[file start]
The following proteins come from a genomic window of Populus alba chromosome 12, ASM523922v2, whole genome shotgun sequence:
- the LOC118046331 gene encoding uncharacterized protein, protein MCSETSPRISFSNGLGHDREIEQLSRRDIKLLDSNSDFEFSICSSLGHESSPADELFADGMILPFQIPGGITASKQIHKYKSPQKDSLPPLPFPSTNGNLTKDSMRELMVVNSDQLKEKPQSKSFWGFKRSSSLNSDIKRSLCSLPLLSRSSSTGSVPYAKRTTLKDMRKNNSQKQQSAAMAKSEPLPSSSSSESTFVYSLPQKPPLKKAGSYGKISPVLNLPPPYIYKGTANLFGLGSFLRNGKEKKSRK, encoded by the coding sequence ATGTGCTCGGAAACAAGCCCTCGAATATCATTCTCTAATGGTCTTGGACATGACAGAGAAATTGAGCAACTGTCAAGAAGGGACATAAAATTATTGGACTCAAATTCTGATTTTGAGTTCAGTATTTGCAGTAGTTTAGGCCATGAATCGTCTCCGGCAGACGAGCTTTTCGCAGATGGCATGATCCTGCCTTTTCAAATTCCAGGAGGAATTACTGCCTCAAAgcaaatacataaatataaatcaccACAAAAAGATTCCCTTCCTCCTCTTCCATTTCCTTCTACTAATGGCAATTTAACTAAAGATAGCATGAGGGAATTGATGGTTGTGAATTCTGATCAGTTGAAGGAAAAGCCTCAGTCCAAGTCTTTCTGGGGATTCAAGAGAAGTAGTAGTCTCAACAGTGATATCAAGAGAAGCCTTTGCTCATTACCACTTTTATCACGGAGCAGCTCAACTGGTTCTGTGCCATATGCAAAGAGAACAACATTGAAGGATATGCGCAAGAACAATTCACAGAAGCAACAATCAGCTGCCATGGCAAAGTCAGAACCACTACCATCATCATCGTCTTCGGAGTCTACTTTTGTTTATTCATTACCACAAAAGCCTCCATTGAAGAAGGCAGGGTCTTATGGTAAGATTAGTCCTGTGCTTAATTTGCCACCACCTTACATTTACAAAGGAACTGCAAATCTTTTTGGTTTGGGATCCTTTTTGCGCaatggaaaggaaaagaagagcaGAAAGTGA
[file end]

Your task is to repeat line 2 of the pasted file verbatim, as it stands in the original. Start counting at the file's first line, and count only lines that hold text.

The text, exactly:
- the LOC118046331 gene encoding uncharacterized protein, protein MCSETSPRISFSNGLGHDREIEQLSRRDIKLLDSNSDFEFSICSSLGHESSPADELFADGMILPFQIPGGITASKQIHKYKSPQKDSLPPLPFPSTNGNLTKDSMRELMVVNSDQLKEKPQSKSFWGFKRSSSLNSDIKRSLCSLPLLSRSSSTGSVPYAKRTTLKDMRKNNSQKQQSAAMAKSEPLPSSSSSESTFVYSLPQKPPLKKAGSYGKISPVLNLPPPYIYKGTANLFGLGSFLRNGKEKKSRK, encoded by the coding sequence ATGTGCTCGGAAACAAGCCCTCGAATATCATTCTCTAATGGTCTTGGACATGACAGAGAAATTGAGCAACTGTCAAGAAGGGACATAAAATTATTGGACTCAAATTCTGATTTTGAGTTCAGTATTTGCAGTAGTTTAGGCCATGAATCGTCTCCGGCAGACGAGCTTTTCGCAGATGGCATGATCCTGCCTTTTCAAATTCCAGGAGGAATTACTGCCTCAAAgcaaatacataaatataaatcaccACAAAAAGATTCCCTTCCTCCTCTTCCATTTCCTTCTACTAATGGCAATTTAACTAAAGATAGCATGAGGGAATTGATGGTTGTGAATTCTGATCAGTTGAAGGAAAAGCCTCAGTCCAAGTCTTTCTGGGGATTCAAGAGAAGTAGTAGTCTCAACAGTGATATCAAGAGAAGCCTTTGCTCATTACCACTTTTATCACGGAGCAGCTCAACTGGTTCTGTGCCATATGCAAAGAGAACAACATTGAAGGATATGCGCAAGAACAATTCACAGAAGCAACAATCAGCTGCCATGGCAAAGTCAGAACCACTACCATCATCATCGTCTTCGGAGTCTACTTTTGTTTATTCATTACCACAAAAGCCTCCATTGAAGAAGGCAGGGTCTTATGGTAAGATTAGTCCTGTGCTTAATTTGCCACCACCTTACATTTACAAAGGAACTGCAAATCTTTTTGGTTTGGGATCCTTTTTGCGCaatggaaaggaaaagaagagcaGAAAGTGA